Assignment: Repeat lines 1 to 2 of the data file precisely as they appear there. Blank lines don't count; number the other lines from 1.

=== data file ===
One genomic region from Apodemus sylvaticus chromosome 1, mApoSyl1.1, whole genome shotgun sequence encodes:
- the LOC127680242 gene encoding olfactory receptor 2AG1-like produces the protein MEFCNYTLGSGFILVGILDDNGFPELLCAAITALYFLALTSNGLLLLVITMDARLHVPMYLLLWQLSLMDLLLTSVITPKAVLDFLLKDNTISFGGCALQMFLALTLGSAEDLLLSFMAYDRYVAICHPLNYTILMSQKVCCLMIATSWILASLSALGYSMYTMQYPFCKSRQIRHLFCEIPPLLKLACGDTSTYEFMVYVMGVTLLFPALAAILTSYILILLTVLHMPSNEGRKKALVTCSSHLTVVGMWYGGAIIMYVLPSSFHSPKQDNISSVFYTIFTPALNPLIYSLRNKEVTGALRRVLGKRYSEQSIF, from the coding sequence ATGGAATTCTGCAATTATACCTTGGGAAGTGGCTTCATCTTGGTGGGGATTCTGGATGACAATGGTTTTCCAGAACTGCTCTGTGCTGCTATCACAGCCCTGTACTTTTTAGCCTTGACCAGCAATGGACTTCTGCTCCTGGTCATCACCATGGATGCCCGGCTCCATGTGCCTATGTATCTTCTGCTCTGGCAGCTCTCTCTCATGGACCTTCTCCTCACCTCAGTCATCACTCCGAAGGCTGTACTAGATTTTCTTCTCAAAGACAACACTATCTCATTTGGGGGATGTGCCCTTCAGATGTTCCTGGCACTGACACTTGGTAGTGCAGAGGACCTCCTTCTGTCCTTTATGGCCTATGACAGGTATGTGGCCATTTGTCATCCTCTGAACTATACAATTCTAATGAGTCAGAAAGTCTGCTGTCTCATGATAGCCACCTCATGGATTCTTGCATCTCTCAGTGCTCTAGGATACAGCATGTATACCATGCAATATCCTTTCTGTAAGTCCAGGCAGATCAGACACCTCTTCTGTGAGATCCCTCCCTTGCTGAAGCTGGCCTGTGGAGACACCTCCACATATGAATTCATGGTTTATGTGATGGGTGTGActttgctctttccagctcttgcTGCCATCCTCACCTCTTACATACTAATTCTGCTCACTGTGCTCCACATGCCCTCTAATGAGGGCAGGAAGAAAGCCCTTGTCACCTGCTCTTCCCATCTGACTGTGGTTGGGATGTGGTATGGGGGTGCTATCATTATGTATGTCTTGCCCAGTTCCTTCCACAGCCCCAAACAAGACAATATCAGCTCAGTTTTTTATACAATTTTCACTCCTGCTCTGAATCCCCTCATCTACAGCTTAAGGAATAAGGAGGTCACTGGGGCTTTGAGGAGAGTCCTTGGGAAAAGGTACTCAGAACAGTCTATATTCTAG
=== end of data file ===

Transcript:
One genomic region from Apodemus sylvaticus chromosome 1, mApoSyl1.1, whole genome shotgun sequence encodes:
- the LOC127680242 gene encoding olfactory receptor 2AG1-like produces the protein MEFCNYTLGSGFILVGILDDNGFPELLCAAITALYFLALTSNGLLLLVITMDARLHVPMYLLLWQLSLMDLLLTSVITPKAVLDFLLKDNTISFGGCALQMFLALTLGSAEDLLLSFMAYDRYVAICHPLNYTILMSQKVCCLMIATSWILASLSALGYSMYTMQYPFCKSRQIRHLFCEIPPLLKLACGDTSTYEFMVYVMGVTLLFPALAAILTSYILILLTVLHMPSNEGRKKALVTCSSHLTVVGMWYGGAIIMYVLPSSFHSPKQDNISSVFYTIFTPALNPLIYSLRNKEVTGALRRVLGKRYSEQSIF, from the coding sequence ATGGAATTCTGCAATTATACCTTGGGAAGTGGCTTCATCTTGGTGGGGATTCTGGATGACAATGGTTTTCCAGAACTGCTCTGTGCTGCTATCACAGCCCTGTACTTTTTAGCCTTGACCAGCAATGGACTTCTGCTCCTGGTCATCACCATGGATGCCCGGCTCCATGTGCCTATGTATCTTCTGCTCTGGCAGCTCTCTCTCATGGACCTTCTCCTCACCTCAGTCATCACTCCGAAGGCTGTACTAGATTTTCTTCTCAAAGACAACACTATCTCATTTGGGGGATGTGCCCTTCAGATGTTCCTGGCACTGACACTTGGTAGTGCAGAGGACCTCCTTCTGTCCTTTATGGCCTATGACAGGTATGTGGCCATTTGTCATCCTCTGAACTATACAATTCTAATGAGTCAGAAAGTCTGCTGTCTCATGATAGCCACCTCATGGATTCTTGCATCTCTCAGTGCTCTAGGATACAGCATGTATACCATGCAATATCCTTTCTGTAAGTCCAGGCAGATCAGACACCTCTTCTGTGAGATCCCTCCCTTGCTGAAGCTGGCCTGTGGAGACACCTCCACATATGAATTCATGGTTTATGTGATGGGTGTGActttgctctttccagctcttgcTGCCATCCTCACCTCTTACATACTAATTCTGCTCACTGTGCTCCACATGCCCTCTAATGAGGGCAGGAAGAAAGCCCTTGTCACCTGCTCTTCCCATCTGACTGTGGTTGGGATGTGGTATGGGGGTGCTATCATTATGTATGTCTTGCCCAGTTCCTTCCACAGCCCCAAACAAGACAATATCAGCTCAGTTTTTTATACAATTTTCACTCCTGCTCTGAATCCCCTCATCTACAGCTTAAGGAATAAGGAGGTCACTGGGGCTTTGAGGAGAGTCCTTGGGAAAAGGTACTCAGAACAGTCTATATTCTAG